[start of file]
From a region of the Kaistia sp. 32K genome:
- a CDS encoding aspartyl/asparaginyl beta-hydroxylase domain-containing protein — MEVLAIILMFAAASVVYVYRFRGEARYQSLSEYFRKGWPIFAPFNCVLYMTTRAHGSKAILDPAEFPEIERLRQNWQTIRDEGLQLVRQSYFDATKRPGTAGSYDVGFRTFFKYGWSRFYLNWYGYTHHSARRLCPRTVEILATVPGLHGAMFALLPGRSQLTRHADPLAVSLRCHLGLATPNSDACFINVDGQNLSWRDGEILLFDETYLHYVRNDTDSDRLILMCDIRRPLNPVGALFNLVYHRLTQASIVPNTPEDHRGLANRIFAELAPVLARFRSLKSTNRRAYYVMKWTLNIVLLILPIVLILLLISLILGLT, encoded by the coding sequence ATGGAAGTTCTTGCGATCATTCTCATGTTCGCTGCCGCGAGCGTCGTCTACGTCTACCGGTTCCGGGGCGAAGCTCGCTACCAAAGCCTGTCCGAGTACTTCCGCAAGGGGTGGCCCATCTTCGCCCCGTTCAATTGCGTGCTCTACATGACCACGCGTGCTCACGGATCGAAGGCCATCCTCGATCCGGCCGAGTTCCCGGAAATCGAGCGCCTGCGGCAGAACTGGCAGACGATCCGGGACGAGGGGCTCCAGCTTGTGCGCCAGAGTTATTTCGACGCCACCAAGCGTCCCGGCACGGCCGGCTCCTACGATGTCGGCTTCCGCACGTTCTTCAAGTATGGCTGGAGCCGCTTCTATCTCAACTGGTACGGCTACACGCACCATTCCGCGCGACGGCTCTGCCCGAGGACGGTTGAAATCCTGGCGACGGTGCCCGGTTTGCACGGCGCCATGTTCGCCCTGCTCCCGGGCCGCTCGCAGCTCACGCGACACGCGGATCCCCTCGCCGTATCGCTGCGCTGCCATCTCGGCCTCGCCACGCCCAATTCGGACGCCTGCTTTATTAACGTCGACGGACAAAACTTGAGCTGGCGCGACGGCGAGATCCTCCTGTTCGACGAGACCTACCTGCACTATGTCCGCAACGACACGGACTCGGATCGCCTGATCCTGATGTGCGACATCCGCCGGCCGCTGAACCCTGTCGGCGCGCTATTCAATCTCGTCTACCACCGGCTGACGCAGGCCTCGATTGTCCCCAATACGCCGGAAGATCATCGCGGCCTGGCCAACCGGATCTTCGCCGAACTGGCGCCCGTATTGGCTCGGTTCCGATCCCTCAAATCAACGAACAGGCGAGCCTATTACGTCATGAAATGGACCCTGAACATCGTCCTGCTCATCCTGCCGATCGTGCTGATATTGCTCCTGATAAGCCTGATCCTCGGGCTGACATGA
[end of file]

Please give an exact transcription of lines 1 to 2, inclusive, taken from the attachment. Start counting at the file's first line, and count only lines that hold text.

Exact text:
From a region of the Kaistia sp. 32K genome:
- a CDS encoding aspartyl/asparaginyl beta-hydroxylase domain-containing protein — MEVLAIILMFAAASVVYVYRFRGEARYQSLSEYFRKGWPIFAPFNCVLYMTTRAHGSKAILDPAEFPEIERLRQNWQTIRDEGLQLVRQSYFDATKRPGTAGSYDVGFRTFFKYGWSRFYLNWYGYTHHSARRLCPRTVEILATVPGLHGAMFALLPGRSQLTRHADPLAVSLRCHLGLATPNSDACFINVDGQNLSWRDGEILLFDETYLHYVRNDTDSDRLILMCDIRRPLNPVGALFNLVYHRLTQASIVPNTPEDHRGLANRIFAELAPVLARFRSLKSTNRRAYYVMKWTLNIVLLILPIVLILLLISLILGLT, encoded by the coding sequence ATGGAAGTTCTTGCGATCATTCTCATGTTCGCTGCCGCGAGCGTCGTCTACGTCTACCGGTTCCGGGGCGAAGCTCGCTACCAAAGCCTGTCCGAGTACTTCCGCAAGGGGTGGCCCATCTTCGCCCCGTTCAATTGCGTGCTCTACATGACCACGCGTGCTCACGGATCGAAGGCCATCCTCGATCCGGCCGAGTTCCCGGAAATCGAGCGCCTGCGGCAGAACTGGCAGACGATCCGGGACGAGGGGCTCCAGCTTGTGCGCCAGAGTTATTTCGACGCCACCAAGCGTCCCGGCACGGCCGGCTCCTACGATGTCGGCTTCCGCACGTTCTTCAAGTATGGCTGGAGCCGCTTCTATCTCAACTGGTACGGCTACACGCACCATTCCGCGCGACGGCTCTGCCCGAGGACGGTTGAAATCCTGGCGACGGTGCCCGGTTTGCACGGCGCCATGTTCGCCCTGCTCCCGGGCCGCTCGCAGCTCACGCGACACGCGGATCCCCTCGCCGTATCGCTGCGCTGCCATCTCGGCCTCGCCACGCCCAATTCGGACGCCTGCTTTATTAACGTCGACGGACAAAACTTGAGCTGGCGCGACGGCGAGATCCTCCTGTTCGACGAGACCTACCTGCACTATGTCCGCAACGACACGGACTCGGATCGCCTGATCCTGATGTGCGACATCCGCCGGCCGCTGAACCCTGTCGGCGCGCTATTCAATCTCGTCTACCACCGGCTGACGCAGGCCTCGATTGTCCCCAATACGCCGGAAGATCATCGCGGCCTGGCCAACCGGATCTTCGCCGAACTGGCGCCCGTATTGGCTCGGTTCCGATCCCTCAAATCAACGAACAGGCGAGCCTATTACGTCATGAAATGGACCCTGAACATCGTCCTGCTCATCCTGCCGATCGTGCTGATATTGCTCCTGATAAGCCTGATCCTCGGGCTGACATGA